I don’t know what this is. I don’t see a kitchen and there is no storage. If you look up ADA clearances, tiny homes don’t seem like such a good idea. Seems this is a mother-in-law house where you use it just for sleeping and use the kitchen in the main house. For the same–or less money–I would just add on to the existing house. Or use the money to buy a bigger house and remodel it.

    • Avatar Gail

      jm….take ten minutes and watch the video.

      • Avatar Kevin

        @Gail – The video assumes that an existing home can accommodate “attaching” this unit. And the photos shown are thus bad PR as they imply this unit is a stand alone “home”, which it is not.

        • The photos of our prototype were taken prior to attaching to a home. Current photos of attachment are now available on our Facebook page!

    • Avatar Kevin

      All good points.

      The idea to consider wheel chair access should be applauded on many levels. Especially since so many tiny homes have stairs that may also be a problem for the elderly and older knee joints. But being, seemingly, sans toilet does give the impression it is more like an office space than a living space.

      And just sticking a wheel chair in the photos does seem a bit pandering and disingenuous, to say the least.

      Unfortunately, like all things, once a topic like “tiny homes” gains traction, the push to include anything that may qualify becomes so tempting that otherwise conscientious sites start to pander to and push questionable listings. A little bit better vetting by tinyhousetalk.com may be something they should consider; for the good of the community.

      • Avatar Kevin

        Sans kitchen, not sans toilet…. Blind I am…. 🙂

      • Avatar jm

        I did watch the video. hence, I can find no purpose for this. It would be far easier to get a permit to add-on instead of being able to park this. People eat. Are they to keep going to the house next door? Besides, no one will finance this house on wheels. And if they did they (would be the owners) would require insurance to protect their investment. Who would insure it without knowing anything about it? Would you give insurance to someone who wants to tow it across country–and you have no idea of road stability? Without inspections–who knows what the wiring looks like behind the walls? I doubt you CAN get insurance. They call it a “tiny-home on wheels.” But to have this parked near a regular house would be an eyesore. Who would want that instead of an addition? I’m all for new ideas but this has no practicality.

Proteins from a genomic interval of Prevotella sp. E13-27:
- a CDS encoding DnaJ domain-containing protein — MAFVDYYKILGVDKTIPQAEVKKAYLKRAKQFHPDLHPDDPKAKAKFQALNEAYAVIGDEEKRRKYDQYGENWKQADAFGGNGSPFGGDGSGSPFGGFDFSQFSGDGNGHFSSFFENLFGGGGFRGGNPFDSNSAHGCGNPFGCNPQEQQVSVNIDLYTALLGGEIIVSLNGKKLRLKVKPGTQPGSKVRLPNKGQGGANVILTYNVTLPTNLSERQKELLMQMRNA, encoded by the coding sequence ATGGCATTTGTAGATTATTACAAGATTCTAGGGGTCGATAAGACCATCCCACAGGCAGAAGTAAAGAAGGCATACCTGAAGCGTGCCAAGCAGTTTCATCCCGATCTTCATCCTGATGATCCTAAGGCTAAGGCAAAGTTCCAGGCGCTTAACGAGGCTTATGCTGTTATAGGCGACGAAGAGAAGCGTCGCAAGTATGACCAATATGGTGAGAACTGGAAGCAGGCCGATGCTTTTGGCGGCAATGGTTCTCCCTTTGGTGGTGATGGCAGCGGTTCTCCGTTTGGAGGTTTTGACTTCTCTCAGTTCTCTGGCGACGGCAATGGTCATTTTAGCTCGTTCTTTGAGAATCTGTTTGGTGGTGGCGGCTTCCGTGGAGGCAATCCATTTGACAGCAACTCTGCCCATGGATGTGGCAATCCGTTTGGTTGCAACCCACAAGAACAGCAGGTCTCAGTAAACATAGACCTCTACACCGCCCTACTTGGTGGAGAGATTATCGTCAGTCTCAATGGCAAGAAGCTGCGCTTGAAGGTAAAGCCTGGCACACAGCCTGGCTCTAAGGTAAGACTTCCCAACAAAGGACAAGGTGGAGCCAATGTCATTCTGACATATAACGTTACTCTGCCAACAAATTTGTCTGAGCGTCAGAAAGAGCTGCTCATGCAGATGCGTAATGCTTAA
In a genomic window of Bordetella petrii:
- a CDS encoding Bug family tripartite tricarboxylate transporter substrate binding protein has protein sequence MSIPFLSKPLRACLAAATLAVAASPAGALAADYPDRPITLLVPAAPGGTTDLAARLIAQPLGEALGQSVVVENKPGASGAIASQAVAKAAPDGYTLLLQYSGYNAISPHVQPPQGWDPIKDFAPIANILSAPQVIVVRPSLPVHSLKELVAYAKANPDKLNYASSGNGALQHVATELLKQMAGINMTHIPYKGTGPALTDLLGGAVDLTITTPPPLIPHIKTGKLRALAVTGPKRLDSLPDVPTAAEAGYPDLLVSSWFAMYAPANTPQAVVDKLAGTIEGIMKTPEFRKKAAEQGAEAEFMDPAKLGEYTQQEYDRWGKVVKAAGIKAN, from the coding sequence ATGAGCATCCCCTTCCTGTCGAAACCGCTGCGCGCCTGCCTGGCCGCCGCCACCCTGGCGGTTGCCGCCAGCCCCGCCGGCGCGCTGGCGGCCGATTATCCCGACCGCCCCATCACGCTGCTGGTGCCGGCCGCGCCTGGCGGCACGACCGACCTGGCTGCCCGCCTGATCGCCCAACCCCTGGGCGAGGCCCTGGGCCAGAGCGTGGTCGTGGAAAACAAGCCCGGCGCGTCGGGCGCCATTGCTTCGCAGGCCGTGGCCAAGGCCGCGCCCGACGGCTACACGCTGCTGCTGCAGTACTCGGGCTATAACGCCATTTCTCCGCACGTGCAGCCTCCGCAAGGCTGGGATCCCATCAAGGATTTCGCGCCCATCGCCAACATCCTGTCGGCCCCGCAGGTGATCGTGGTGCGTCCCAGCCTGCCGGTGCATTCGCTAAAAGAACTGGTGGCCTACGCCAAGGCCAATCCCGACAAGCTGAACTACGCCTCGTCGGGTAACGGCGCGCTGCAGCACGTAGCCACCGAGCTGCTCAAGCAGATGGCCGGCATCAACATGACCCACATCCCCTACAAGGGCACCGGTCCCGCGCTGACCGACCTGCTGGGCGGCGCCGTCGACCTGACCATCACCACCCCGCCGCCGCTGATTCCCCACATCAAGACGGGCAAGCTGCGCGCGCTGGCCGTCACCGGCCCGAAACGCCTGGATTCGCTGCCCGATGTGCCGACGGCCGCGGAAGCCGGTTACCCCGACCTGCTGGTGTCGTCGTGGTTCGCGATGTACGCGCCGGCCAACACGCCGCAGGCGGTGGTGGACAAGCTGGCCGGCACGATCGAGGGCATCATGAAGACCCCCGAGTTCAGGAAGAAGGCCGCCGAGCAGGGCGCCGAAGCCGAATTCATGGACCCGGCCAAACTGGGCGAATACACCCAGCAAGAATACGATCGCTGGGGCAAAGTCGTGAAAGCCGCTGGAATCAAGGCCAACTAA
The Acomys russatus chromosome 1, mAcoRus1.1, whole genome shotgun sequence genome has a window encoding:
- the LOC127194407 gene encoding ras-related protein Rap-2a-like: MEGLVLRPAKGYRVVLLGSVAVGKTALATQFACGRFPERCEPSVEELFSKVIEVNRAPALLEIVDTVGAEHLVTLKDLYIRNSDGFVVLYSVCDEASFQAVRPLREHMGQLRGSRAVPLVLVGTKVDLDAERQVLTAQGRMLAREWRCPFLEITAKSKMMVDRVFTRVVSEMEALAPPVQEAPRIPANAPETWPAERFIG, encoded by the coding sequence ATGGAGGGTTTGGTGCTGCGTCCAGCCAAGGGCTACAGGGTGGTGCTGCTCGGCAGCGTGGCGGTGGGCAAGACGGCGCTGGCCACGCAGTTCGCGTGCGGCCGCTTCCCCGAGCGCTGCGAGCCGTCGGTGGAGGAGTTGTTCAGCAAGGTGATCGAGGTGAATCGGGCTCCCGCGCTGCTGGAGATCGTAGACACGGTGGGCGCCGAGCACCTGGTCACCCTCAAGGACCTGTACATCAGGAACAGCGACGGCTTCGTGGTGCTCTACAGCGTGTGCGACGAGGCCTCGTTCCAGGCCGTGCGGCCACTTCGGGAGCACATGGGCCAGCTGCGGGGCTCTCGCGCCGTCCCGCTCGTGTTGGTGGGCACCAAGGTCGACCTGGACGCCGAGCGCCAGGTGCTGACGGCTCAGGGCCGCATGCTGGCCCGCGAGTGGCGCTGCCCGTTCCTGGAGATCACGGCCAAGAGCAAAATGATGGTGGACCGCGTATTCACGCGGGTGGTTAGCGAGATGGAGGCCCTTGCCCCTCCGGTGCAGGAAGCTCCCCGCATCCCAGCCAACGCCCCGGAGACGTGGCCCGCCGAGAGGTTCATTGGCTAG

• Avatar oxide

          There is some practicality. They are framing this as a TEMPORARY arrangement. You pull it up and attach it to the house only as long as you need it. For example, until the person can arrange more permanent housing. Then you can haul this house away. I assume there’s some kind of rental agreement.

          But you’re probably right that it would be cheaper to simply add on to the house.

        • Avatar jm

          Temporary–sounds pretty morbid. Yeah, I wouldn’t want to modify MY house for mom or dad. Perfect solution. So–if this is as a rental I guess it comes down to cost.

          What does it cost per month to rent? (include all setup costs, insurance, etc. you know the game…) And you know you will still need permission.